- Another heartbreakingly big glitch for me: From a PR rep, I had an inkling that I would have the opportunity to interview a major celebrity, so I contacted a comparably major magazine who was interested in running it…but after literally months of back and forth with the PR person, the interview didn’t work out. While I really, really had my hopes up for that one (there may have been a tear in my eye, I’ll admit), I had to take it on the chin and keep on going.
Know what you want:
- I stopped writing for local publications, and I’ll be honest about my reason: if I only have enough moonlighting time to write an article or two a month, and I can get paid $1 a word for doing so, I can’t justify spending the same amount of time and making 12 cents a word (though I completely understand why the budgets are so different).
- A “do as I say, not as I do” gem: don’t continually refresh your Inbox. Get busy – spend time with family/friends, run errands, read (especially the publications you want to write for), and write – blog posts, more pitches, or something completely unrelated.
When you’re at home, whether on mat leave as I was when I first began, or because you’re throwing yourself in to this career working from home, it can be hard to leave it behind, and to see it as a job.
Of course I’m a major proponent of organization, and I keep track of my pitches in one document with the date, name of publication, and date of reply (if any). When there’s good news, I also track the deadline and invoicing date as well.
I keep my articles in a binder – and, yes, I know it’s the digital age, but they’re print magazines first and foremost, and I love having the tearsheets all in one place. I also realize it’s pretty cutesy, but hey, it’s just for me!
I have to mention that sometimes you do luck out with an editor who takes the time to give you feedback about your pitches. I asked one editor, who always went above and beyond with responses while working at a parenting magazine I was pitching, what her philosophy is about new writers. Her reply:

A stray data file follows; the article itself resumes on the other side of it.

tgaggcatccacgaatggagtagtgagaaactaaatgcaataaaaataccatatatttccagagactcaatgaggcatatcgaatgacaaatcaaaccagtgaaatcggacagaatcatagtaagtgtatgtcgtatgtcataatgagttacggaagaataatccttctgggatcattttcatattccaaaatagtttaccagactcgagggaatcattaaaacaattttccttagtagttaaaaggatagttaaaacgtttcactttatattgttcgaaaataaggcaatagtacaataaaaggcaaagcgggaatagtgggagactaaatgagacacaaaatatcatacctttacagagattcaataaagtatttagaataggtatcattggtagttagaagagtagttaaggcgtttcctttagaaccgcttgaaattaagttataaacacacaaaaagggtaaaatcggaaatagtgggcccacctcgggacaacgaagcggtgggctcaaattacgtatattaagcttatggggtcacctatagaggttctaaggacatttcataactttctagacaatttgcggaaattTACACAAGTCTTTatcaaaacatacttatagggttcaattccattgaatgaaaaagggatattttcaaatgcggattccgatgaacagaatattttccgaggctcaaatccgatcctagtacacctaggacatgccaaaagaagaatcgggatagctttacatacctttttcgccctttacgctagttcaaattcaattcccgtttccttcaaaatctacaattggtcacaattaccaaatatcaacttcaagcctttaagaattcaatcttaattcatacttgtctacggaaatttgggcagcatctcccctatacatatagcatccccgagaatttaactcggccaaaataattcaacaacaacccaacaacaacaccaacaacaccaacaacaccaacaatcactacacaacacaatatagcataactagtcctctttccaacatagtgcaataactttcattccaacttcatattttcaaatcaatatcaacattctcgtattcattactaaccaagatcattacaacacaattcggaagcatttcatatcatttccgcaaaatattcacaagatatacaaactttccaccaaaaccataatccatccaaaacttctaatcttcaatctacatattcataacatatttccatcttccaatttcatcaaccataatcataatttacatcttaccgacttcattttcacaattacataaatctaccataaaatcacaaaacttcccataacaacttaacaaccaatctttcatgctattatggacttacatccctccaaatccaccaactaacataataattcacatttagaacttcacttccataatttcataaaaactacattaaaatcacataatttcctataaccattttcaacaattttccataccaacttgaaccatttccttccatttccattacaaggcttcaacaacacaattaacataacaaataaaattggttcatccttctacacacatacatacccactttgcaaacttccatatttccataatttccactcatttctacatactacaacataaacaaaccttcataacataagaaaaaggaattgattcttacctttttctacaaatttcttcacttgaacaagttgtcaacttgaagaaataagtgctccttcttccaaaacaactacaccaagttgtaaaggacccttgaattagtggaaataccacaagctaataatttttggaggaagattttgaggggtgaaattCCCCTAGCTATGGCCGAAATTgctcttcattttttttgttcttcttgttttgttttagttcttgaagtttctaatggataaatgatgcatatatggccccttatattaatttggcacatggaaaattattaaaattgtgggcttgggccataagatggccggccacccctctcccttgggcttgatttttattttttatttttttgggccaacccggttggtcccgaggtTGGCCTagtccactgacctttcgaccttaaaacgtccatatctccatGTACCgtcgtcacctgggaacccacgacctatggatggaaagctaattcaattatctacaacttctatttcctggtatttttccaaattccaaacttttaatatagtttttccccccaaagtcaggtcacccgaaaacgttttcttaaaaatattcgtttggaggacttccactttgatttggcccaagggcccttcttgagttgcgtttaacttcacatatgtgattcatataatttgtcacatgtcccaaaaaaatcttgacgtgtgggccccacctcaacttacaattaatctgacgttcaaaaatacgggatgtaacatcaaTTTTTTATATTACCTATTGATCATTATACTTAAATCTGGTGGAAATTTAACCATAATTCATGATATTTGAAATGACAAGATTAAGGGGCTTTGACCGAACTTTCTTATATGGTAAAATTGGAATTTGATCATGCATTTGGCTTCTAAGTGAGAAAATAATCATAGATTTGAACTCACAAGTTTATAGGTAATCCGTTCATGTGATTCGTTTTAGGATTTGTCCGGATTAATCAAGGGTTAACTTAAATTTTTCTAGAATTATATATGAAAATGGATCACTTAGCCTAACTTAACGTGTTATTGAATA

“I always like to give new writers (meaning new to the magazine I’m working at) a chance to show their stuff. I don’t mind passing along contacts and helping guide people’s careers in any way I can. I have done this for many well-known editors/writers and even some popular book authors. I believe in paying it forward. It’s always been my nature to do this. Over the years, I’ve seen young writers grow and prosper in their jobs or freelance work and have realized that it always comes back ten-fold.”
–Kerrie Lee Brown, former editor-in-chief of Oxygen magazine and executive editor at Today’s Parent
(On Twitter here)
How’s that for perspective?
I am so blessed to be able to say that I’m at the point now where I’m getting all of the writing work I want and need, considering that it’s a part-time endeavour for me. I’m hoping that through this series I can pay it forward myself and help at least one new writer looking to break into the world of freelancing!
In the next edition of my Adventures In Freelancing:
- A sample of a successful query letter
- You got the assignment: now what? (Including another mortifying personal moment)
- How I made my blog work for me
If any aspiring writers out there have any questions, please don’t hesitate to leave a comment or send me an e-mail at katewinn77 at yahoo dot ca.